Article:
Reason #4 why we love trees: They challenge our combative attitude toward time

“In the woods, a man casts off his years, as the snake his slough, and at what period soever in life, is always a child. In the woods, is perpetual youth.” So wrote Henry David Thoreau in his transcendent masterpiece, “Walden.” 

Trees express time with a precision and beauty that are unmatched in nature. We are inspired by the relationship of trees with time, how old they can grow amid often fierce disturbances. Trees, Nalini says, give us a comforting sense of continuity, of longevity.

Evergreen trees connote immortality, for example. “Deciduous trees, meanwhile, which lose their leaves in the fall and sprout new foliage in spring, often are taken to represent rebirth, and trees, seeds and fruits suggest not just fertility but immortality,” she writes.

In Japan, cherry blossoms are seen as a symbol of new beginnings, the excitement of a new start. Oftentimes, we also associate trees with the most significant transformations in our lives. In Israel, it is customary to plant a tree when a child is born — cedar for boys, cypress for girls, in case you were wondering.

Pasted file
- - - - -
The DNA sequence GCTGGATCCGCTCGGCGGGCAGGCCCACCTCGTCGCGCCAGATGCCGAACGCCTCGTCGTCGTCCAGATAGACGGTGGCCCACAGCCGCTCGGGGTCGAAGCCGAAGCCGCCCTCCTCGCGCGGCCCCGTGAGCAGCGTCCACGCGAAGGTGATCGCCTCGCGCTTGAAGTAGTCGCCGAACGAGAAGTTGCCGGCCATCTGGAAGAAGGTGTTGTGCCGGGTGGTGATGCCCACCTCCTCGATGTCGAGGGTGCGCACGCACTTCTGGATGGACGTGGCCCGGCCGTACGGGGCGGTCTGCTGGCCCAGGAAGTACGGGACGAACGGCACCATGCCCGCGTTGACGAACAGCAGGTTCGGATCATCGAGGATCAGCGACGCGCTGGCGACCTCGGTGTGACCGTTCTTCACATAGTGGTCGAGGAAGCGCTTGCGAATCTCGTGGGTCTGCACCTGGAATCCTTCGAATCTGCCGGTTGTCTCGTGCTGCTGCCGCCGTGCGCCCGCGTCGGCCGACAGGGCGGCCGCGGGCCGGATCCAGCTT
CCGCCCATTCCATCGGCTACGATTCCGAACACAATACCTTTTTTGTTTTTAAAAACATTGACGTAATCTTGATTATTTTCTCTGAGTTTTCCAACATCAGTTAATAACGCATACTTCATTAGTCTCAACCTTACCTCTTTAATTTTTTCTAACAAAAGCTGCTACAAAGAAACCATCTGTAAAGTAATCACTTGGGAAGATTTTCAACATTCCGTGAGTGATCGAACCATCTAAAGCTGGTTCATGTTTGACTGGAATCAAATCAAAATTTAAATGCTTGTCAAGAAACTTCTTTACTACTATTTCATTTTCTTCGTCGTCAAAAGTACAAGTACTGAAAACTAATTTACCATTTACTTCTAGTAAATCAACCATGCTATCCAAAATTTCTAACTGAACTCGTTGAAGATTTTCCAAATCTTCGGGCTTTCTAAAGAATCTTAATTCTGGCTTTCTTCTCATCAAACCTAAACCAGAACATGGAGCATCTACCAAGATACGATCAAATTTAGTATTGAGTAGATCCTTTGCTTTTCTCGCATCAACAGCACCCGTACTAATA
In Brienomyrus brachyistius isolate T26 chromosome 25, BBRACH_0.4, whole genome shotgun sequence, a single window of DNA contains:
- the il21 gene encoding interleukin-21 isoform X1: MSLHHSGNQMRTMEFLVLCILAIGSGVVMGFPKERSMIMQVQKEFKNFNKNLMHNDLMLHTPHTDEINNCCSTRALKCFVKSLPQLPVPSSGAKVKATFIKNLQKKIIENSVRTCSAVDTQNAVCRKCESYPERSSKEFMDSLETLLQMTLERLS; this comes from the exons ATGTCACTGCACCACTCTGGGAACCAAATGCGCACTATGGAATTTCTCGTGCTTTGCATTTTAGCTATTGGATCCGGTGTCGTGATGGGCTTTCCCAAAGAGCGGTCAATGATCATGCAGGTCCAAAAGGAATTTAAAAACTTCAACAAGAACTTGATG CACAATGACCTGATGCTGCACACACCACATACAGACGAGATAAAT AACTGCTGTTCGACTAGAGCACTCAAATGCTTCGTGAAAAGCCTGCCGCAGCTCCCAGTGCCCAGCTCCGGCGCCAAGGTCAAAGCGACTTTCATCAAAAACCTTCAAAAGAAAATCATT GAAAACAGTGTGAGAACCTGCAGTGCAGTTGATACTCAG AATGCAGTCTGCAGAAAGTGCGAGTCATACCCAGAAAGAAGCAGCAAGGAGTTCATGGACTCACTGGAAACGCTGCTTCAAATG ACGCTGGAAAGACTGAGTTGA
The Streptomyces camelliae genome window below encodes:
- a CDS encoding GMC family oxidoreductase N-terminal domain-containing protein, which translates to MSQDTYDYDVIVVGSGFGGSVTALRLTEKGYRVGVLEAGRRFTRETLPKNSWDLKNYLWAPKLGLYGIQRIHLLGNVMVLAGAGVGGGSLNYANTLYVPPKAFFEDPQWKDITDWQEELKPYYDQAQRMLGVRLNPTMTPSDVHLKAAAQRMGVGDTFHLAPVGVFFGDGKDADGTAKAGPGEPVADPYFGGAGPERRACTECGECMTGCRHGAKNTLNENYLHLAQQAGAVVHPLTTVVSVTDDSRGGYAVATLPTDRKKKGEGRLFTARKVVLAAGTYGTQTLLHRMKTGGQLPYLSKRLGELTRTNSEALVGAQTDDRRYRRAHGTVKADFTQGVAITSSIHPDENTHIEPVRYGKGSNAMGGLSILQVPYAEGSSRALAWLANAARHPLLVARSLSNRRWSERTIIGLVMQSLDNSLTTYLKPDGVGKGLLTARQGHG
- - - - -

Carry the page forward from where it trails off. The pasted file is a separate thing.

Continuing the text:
And then there are the ancient redwood trees that seem to defy all laws of logic and time. Leave it to a literary master like John Steinbeck to describe these marvels of nature. “The redwoods, once seen, leave a mark or create a vision that stays with you always,” he writes in “Travels with Charley.” “From them comes silence and awe. It’s not only their unbelievable stature, nor the color which seems to shift and vary under your eyes, no, they are not like any trees we know, they are ambassadors from another time.”

But maybe the most potent way that trees take some of the worry out of our combative relationship with time is how we see them deal with change. Doing internet research for this essay, I came across a beautiful reflection on a tree leaf written by Thich Nhat Hanh, a Vietnamese Buddhist monk, zen master and poet:

“I asked the leaf whether it was frightened because it was autumn and the other leaves were falling. The leaf told me, ‘No. During the whole spring and summer I was completely alive. I worked hard to help nourish the tree, and now much of me is in the tree. I am not limited by this form. I am also the whole tree, and when I go back to the soil, I will continue to nourish the tree. So I don’t worry at all. As I leave this branch and float to the ground, I will wave to the tree and tell her, ‘I will see you again very soon.’ … That day, there was a wind blowing and, after a while, I saw the leaf leave the branch and float down to the soil, dancing joyfully, because as it floated it saw itself already there in the tree. It was so happy. I bowed my head, knowing that I have a lot to learn from the leaf because it is not afraid - it knew nothing can be born and nothing can die.”